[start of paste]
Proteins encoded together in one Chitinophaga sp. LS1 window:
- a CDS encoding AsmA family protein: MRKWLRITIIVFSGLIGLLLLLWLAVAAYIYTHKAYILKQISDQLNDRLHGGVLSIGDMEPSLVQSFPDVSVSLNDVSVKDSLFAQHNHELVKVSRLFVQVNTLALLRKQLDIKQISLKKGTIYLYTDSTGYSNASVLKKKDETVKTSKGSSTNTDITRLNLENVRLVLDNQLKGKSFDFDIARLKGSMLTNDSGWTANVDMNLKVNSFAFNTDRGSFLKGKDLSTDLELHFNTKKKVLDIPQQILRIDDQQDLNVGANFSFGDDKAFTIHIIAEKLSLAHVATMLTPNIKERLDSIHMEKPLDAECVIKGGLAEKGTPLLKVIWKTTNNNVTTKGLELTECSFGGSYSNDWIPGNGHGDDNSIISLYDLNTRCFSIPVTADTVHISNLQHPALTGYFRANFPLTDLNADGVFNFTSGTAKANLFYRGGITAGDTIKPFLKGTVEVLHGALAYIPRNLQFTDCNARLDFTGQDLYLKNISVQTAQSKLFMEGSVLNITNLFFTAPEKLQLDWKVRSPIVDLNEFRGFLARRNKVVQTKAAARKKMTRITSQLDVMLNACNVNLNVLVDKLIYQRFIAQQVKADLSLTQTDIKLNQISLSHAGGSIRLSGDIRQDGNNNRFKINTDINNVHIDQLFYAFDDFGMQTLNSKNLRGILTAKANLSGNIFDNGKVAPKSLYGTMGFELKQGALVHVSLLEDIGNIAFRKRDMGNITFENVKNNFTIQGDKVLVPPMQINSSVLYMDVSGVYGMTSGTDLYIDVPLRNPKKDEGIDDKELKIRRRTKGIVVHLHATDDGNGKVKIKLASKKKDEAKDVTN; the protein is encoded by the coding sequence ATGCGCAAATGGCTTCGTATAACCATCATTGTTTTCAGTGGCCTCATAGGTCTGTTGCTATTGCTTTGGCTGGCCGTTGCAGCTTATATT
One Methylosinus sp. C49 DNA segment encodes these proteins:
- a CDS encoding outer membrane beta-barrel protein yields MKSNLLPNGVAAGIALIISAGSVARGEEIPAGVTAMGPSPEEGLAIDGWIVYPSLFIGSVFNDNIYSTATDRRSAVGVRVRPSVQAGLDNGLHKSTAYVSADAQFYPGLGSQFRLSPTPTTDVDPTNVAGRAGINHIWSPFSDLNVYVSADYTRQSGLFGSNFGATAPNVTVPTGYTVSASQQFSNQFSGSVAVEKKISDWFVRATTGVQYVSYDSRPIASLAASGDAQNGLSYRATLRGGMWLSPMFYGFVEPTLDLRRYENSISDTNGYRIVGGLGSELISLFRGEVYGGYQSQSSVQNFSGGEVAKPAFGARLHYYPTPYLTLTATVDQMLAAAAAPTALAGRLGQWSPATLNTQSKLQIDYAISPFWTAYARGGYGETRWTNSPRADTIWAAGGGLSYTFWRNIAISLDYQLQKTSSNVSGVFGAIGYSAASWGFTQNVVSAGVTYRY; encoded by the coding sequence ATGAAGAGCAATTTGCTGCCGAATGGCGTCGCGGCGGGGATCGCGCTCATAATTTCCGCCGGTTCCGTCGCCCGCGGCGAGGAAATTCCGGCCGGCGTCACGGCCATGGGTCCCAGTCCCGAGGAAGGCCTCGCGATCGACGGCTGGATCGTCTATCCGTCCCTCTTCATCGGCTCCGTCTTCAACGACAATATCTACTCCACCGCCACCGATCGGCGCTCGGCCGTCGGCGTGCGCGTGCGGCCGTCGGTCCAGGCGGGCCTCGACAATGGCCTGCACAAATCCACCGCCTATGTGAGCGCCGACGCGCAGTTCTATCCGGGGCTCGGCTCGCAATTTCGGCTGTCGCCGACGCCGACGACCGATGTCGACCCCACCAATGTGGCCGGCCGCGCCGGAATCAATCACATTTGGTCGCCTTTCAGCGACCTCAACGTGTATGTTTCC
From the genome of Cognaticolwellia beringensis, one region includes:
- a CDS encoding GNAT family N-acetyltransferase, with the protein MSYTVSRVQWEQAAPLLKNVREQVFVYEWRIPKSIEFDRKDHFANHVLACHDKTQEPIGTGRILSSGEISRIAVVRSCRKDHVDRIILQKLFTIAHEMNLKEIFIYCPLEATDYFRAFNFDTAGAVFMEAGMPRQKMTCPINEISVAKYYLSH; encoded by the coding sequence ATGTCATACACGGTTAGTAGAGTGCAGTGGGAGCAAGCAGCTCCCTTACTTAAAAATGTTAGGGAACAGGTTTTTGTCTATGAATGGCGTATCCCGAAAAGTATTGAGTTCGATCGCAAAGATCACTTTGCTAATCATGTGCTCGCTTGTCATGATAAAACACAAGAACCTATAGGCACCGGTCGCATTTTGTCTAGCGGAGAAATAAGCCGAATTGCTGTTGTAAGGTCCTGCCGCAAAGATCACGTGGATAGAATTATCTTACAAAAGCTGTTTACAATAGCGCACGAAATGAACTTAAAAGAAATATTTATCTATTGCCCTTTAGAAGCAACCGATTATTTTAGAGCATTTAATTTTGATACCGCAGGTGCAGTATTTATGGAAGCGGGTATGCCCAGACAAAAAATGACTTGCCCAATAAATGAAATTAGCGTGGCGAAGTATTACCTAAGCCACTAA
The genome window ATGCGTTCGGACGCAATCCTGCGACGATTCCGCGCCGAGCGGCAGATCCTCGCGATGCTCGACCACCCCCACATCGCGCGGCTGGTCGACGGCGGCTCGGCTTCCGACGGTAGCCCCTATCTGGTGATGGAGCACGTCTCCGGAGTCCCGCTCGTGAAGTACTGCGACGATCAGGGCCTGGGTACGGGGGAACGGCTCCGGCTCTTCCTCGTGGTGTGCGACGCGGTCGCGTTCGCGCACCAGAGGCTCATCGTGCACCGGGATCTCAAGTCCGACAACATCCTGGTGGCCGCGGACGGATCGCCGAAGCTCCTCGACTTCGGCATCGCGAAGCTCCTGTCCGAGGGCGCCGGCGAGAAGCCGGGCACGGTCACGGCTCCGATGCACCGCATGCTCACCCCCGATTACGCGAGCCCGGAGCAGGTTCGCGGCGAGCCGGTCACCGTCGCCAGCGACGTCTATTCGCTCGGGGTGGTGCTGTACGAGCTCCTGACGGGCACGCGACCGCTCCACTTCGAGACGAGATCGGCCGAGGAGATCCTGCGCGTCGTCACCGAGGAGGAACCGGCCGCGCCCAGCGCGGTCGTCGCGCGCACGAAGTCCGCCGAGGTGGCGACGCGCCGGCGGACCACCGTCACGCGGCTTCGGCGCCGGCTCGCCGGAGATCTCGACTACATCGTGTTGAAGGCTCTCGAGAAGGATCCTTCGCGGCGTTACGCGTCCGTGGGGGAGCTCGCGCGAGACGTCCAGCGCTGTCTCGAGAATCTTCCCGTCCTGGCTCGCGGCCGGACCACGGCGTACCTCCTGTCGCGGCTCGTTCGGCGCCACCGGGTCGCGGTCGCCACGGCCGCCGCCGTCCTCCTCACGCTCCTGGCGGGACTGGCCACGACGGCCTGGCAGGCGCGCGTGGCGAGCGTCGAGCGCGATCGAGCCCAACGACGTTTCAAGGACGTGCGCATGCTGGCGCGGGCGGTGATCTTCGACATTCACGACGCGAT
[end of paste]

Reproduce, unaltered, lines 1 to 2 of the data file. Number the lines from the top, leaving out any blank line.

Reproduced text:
Proteins encoded together in one Chitinophaga sp. LS1 window:
- a CDS encoding AsmA family protein: MRKWLRITIIVFSGLIGLLLLLWLAVAAYIYTHKAYILKQISDQLNDRLHGGVLSIGDMEPSLVQSFPDVSVSLNDVSVKDSLFAQHNHELVKVSRLFVQVNTLALLRKQLDIKQISLKKGTIYLYTDSTGYSNASVLKKKDETVKTSKGSSTNTDITRLNLENVRLVLDNQLKGKSFDFDIARLKGSMLTNDSGWTANVDMNLKVNSFAFNTDRGSFLKGKDLSTDLELHFNTKKKVLDIPQQILRIDDQQDLNVGANFSFGDDKAFTIHIIAEKLSLAHVATMLTPNIKERLDSIHMEKPLDAECVIKGGLAEKGTPLLKVIWKTTNNNVTTKGLELTECSFGGSYSNDWIPGNGHGDDNSIISLYDLNTRCFSIPVTADTVHISNLQHPALTGYFRANFPLTDLNADGVFNFTSGTAKANLFYRGGITAGDTIKPFLKGTVEVLHGALAYIPRNLQFTDCNARLDFTGQDLYLKNISVQTAQSKLFMEGSVLNITNLFFTAPEKLQLDWKVRSPIVDLNEFRGFLARRNKVVQTKAAARKKMTRITSQLDVMLNACNVNLNVLVDKLIYQRFIAQQVKADLSLTQTDIKLNQISLSHAGGSIRLSGDIRQDGNNNRFKINTDINNVHIDQLFYAFDDFGMQTLNSKNLRGILTAKANLSGNIFDNGKVAPKSLYGTMGFELKQGALVHVSLLEDIGNIAFRKRDMGNITFENVKNNFTIQGDKVLVPPMQINSSVLYMDVSGVYGMTSGTDLYIDVPLRNPKKDEGIDDKELKIRRRTKGIVVHLHATDDGNGKVKIKLASKKKDEAKDVTN; the protein is encoded by the coding sequence ATGCGCAAATGGCTTCGTATAACCATCATTGTTTTCAGTGGCCTCATAGGTCTGTTGCTATTGCTTTGGCTGGCCGTTGCAGCTTATATT